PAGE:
As for question 2, Pinkney's adaptation uses modern language, retaining almost none of Kipling's masterful language, but telling the story very well. What really makes this book are his lavish, exuberant watercolor paintings which draw the reader in and dramatize the story in a very vivid way.

I recommend this story for children who are able to tolerate suspense and conflict, who have no reptile phobias, and who are transitioning out of the picture-book stage but are not yet ready for Kipling's sometimes challenging language. Although this book could stand on its own as a part of a home library, I recommend that it ought to be followed very closely by a version with the original language. Once the story is understood, this method will provide a great opportunity for vocabulary expansion and an appreciation of more elevated prose.
60 internautes sur 68 ont trouvé ce commentaire utile 
Rikki the valiant the true, tikki with eyeballs of flame 23 octobre 2005
Par E. R. Bird - Publié sur Amazon.com
Format: Relié
As a child, I grew up with Kipling stories. My mother would read me "Just So Stories" and selections from the surprisingly long and complex, "Jungle Book" when I was just a wee lass. And had this lush and lovely version of "Rikki-tikki-tavi" been available to me when I was a kid, I've little doubt that I'd have devoured it just as readily as I did tales like, "How the Elephant Got His Trunk". Though I missed out on "Rikki-tikki-tavi" the written tale, I did take great pleasure in the 1975 Chuck Jones animated (with voices by Orson Wells and June Foray) faithful film of the same story. For those of you eager to instill in your children a sharp jolt of Kipling to the veins, I suggest you start them out on "Rikki", both the film and this lovely picture book, then move on slowly to "Just So Stories" and finally, "The Jungle Book" (but not THAT film). Then, years later, when you're trying to get them to read "Stalkey and Company", you'll have already hooked 'em young.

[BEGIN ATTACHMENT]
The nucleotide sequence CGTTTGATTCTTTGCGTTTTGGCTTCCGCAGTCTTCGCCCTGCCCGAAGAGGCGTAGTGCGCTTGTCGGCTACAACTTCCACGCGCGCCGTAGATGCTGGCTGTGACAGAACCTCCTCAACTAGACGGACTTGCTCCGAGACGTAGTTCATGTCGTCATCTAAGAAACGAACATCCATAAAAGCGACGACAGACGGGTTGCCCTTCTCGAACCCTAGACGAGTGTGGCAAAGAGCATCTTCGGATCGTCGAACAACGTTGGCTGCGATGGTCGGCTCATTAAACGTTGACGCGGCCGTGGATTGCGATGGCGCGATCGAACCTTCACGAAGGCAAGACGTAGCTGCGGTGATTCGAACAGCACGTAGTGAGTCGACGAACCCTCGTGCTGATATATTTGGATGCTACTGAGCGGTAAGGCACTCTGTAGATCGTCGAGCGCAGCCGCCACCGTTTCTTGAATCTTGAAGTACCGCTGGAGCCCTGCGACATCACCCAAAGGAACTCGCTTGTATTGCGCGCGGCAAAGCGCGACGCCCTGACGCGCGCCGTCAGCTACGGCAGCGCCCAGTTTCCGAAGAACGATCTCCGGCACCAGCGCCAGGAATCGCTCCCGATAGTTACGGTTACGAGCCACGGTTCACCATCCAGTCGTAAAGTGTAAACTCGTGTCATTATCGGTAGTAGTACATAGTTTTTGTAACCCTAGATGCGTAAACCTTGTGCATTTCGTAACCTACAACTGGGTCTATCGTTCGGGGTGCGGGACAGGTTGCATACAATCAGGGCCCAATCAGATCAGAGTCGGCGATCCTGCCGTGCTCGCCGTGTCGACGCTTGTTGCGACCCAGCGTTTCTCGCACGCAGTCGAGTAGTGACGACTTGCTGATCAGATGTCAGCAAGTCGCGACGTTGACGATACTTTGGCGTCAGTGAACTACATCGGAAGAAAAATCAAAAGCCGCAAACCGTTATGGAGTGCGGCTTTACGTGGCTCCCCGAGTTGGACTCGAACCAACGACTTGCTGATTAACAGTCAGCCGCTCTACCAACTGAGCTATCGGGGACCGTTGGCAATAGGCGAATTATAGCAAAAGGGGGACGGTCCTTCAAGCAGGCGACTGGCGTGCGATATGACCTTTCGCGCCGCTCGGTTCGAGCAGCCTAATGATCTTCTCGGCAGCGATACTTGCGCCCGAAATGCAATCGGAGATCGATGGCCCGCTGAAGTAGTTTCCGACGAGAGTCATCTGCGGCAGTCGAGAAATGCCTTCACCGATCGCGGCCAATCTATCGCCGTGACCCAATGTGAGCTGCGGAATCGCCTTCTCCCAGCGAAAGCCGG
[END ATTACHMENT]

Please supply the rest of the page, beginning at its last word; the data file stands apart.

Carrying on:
"This is the story of the great war that Rikki-tikki-tavi fought, all by himself, through the English family's house in India". After finding a half-drowned mongoose outside his home, a young boy named Teddy and his family take in the little creature and nurse him to health. A naturally curious creature, the mongoose (named, you must have guessed, Rikki-tikki-tavi for the sounds he makes) explores the home and decides to stay. Good thing that he does too. Lurking in the garden is the deadly cobra Nag and his wife Nagaina. The snakes determine that Rikki is a threat to their unhatched children and decide that if the family dies then Rikki will leave the area. Now Rikki, with the help of the tailor birds Darzee and his wife, must defeat the snakes and defend the family that was kind enough to take him in.